However, I don't think anyone predicted the phenomenon of concretion.
    My knowledge of this is just from bits and pieces I've heard locally - one man told me about trying to move what looked like loose spoil - he said it nearly broke his JCB!
    If this concretion thing is true, it could reduce runoff from the spoil heaps.

    There was also a joint Welsh/Irish project to test the viability of treating the discharge from Ballymurtagh using crushed limestone (I think) - after treatment the water was potable, and the plant was not expensive in terms of how it could contribute to the economy. Nothing ever came of it unfortunately.

    I'd better drag myself away from the screen or I'll never shut up.


    (One more thing - where did you see or hear the reference to Roman traders?)




  • Baldric says there is gold in Ireland. I believe him




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  • Interesting vid.

    Here's a view inside a Wicklow adit. It was driven in to 700 fathoms just before the famine.
    Every inch of it was cut by hand, just using a pick.
    The adit was driven in search of gold but not a single particle was found.

    209510.jpg




    I can't find any evidence for the existence of this trial adit, but I'm nearly sure it's later. Note the pyrites or Fool's gold above, and to the right of the bore mark at the top of the portal.

    209509.jpg




  • Just a question on gold Mineralisation.

    What chemicals/tools could i use to extract gold in lets say a load of copper/iron rich soils?




  • Well you would probably need a couple of tonnes of ore to start with then you would need an ore processing plant, to process the ore to make concentrate. You'd then send off the concentrate to a smelter and then you would have your gold! So unless you are a mining company you probably won't get any gold from ore as the gold is so highly disseminated that you need tonnes of ore just to get a few onces.

    However, if you are looking at ore that has produced gold in the past, look for gossan, this is altered parts of the ore and is basically rust, because gold is so stable and doesnt tarnish it may be possible to spot some in the gossan. And remember to look at any quartz veins you find, you can always collect a few lumps, crush it to powder and pan it to see if it contains any gold.

    Good luck!




  • ...or you could try the technique of the Golden Fleece.
    I think it was used in China, but I could be wrong.
    It involved setting up the fleece (shag pile carpet might be just as good) in a fast flowing part of the gold bearing stream.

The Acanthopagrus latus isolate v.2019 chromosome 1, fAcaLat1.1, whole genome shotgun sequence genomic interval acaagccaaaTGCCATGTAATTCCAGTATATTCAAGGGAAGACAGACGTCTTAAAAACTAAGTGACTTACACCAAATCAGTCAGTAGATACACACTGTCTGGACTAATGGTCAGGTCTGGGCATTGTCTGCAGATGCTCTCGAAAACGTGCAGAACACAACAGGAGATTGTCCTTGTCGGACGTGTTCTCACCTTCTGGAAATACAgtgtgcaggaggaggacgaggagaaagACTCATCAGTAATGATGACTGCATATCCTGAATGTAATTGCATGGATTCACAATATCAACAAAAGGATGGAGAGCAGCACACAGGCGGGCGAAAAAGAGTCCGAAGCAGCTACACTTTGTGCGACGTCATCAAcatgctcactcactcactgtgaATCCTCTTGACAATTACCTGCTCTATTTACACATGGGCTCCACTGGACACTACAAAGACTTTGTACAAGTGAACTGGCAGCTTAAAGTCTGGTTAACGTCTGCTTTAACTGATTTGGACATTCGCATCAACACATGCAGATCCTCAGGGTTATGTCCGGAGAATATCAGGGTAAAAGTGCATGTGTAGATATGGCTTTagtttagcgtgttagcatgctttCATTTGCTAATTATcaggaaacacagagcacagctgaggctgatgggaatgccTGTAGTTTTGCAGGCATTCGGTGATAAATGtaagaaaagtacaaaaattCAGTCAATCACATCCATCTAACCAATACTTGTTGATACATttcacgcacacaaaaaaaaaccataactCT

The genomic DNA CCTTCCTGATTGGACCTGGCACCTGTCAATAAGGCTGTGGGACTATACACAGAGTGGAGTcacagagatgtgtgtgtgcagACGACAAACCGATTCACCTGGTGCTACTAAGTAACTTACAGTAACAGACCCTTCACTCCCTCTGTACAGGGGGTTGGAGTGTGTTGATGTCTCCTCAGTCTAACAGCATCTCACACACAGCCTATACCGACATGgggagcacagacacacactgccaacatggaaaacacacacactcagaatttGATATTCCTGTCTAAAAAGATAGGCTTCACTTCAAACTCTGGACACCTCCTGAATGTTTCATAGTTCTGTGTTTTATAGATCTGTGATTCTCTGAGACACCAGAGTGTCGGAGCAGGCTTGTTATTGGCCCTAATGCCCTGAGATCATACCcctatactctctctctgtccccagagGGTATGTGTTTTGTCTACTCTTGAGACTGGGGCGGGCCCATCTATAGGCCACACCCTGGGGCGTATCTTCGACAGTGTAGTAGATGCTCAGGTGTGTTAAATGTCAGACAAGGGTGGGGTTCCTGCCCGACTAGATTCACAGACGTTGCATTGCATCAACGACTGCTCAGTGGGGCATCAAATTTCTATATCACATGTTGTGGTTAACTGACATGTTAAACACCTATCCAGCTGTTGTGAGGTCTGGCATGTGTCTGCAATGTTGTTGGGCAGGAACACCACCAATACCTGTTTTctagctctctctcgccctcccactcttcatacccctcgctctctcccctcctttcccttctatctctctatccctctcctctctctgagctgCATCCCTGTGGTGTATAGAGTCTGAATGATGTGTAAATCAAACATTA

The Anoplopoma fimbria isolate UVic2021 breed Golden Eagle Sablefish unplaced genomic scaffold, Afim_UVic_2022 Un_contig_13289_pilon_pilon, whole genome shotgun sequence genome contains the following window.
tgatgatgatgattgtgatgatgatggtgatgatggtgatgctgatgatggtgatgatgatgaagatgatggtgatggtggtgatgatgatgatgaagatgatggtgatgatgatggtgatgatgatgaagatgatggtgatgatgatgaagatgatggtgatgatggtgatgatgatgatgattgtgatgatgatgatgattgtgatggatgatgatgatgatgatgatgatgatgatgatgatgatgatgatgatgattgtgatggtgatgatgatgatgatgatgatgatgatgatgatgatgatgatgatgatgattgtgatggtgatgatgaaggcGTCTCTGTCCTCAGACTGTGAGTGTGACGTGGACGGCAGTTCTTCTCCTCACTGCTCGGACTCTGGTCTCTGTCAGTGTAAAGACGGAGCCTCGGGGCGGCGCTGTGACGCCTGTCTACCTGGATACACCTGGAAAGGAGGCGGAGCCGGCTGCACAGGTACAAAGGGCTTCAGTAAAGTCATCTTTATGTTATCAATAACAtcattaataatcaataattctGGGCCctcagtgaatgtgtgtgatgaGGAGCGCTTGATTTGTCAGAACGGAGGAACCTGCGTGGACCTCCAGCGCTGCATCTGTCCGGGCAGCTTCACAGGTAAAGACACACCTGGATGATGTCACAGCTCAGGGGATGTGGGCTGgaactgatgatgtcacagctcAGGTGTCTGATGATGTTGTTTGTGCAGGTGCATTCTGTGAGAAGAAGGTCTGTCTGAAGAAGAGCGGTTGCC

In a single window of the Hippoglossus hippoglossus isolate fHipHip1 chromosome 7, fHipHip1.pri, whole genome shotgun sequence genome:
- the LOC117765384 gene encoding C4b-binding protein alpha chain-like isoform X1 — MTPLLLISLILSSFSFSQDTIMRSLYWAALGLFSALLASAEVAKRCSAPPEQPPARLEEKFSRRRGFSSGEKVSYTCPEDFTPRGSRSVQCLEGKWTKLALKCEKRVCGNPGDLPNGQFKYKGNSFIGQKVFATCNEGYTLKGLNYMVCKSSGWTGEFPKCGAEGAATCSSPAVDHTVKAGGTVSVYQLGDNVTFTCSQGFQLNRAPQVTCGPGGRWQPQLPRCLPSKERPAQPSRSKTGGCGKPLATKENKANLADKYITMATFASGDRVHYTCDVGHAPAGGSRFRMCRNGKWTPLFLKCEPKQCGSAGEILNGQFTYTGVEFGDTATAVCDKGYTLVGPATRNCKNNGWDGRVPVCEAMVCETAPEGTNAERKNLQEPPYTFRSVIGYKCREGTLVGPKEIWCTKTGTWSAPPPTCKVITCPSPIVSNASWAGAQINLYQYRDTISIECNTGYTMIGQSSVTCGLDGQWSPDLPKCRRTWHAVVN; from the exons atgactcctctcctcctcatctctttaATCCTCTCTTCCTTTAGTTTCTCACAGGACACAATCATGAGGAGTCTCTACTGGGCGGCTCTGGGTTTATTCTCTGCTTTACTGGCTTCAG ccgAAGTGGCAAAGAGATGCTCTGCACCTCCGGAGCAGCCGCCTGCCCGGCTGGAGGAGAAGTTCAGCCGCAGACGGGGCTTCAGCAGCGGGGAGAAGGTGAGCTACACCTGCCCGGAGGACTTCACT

The likely soil was shoveled into the water, just above the fleece.
    The principle is that the heavier gold particles sink to the bottom of the fibres, and get trapped.
    The old timers would then burn the fleece - the idea being that the gold would melt, and be easily sorted from the spoil.

    Edit: modern day gold miners use miners' moss





  • Step23 wrote: »
    Well you would probably need a couple of tonnes of ore to start with then you would need an ore processing plant, to process the ore to make concentrate. You'd then send off the concentrate to a smelter and then you would have your gold! So unless you are a mining company you probably won't get any gold from ore as the gold is so highly disseminated that you need tonnes of ore just to get a few onces.

    However, if you are looking at ore that has produced gold in the past, look for gossan, this is altered parts of the ore and is basically rust, because gold is so stable and doesnt tarnish it may be possible to spot some in the gossan. And remember to look at any quartz veins you find, you can always collect a few lumps, crush it to powder and pan it to see if it contains any gold.

    Good luck!

    Very true,

    The idea was that maybe if i fill a couple of buckets of finer sand i could test to see if there are any traces of gold, even very minute diluted traces. If so then technically i have found gold and that area might be worth further investigation.


    Devonian areas like here in the south of Ireland should contain Gold mineralisation. Some soil per tonne could yield 2 ounces. Others 10 grammes.

    Basically what i am looking for is a chemical of sorts that can colour or do something to show diluted gold etc.




  • If you do find yourself with gold containing soil, use sieves to get the grain size as fine as possible, then pan it, you could have some gold. I'm not sure what chemicals you could use to test for gold. I know aqua regia will dissolve gold, but that is horrible stuff, exteremly corrosive!

    I'd suggest a quick google for panning forums etc they could be of some help to you too.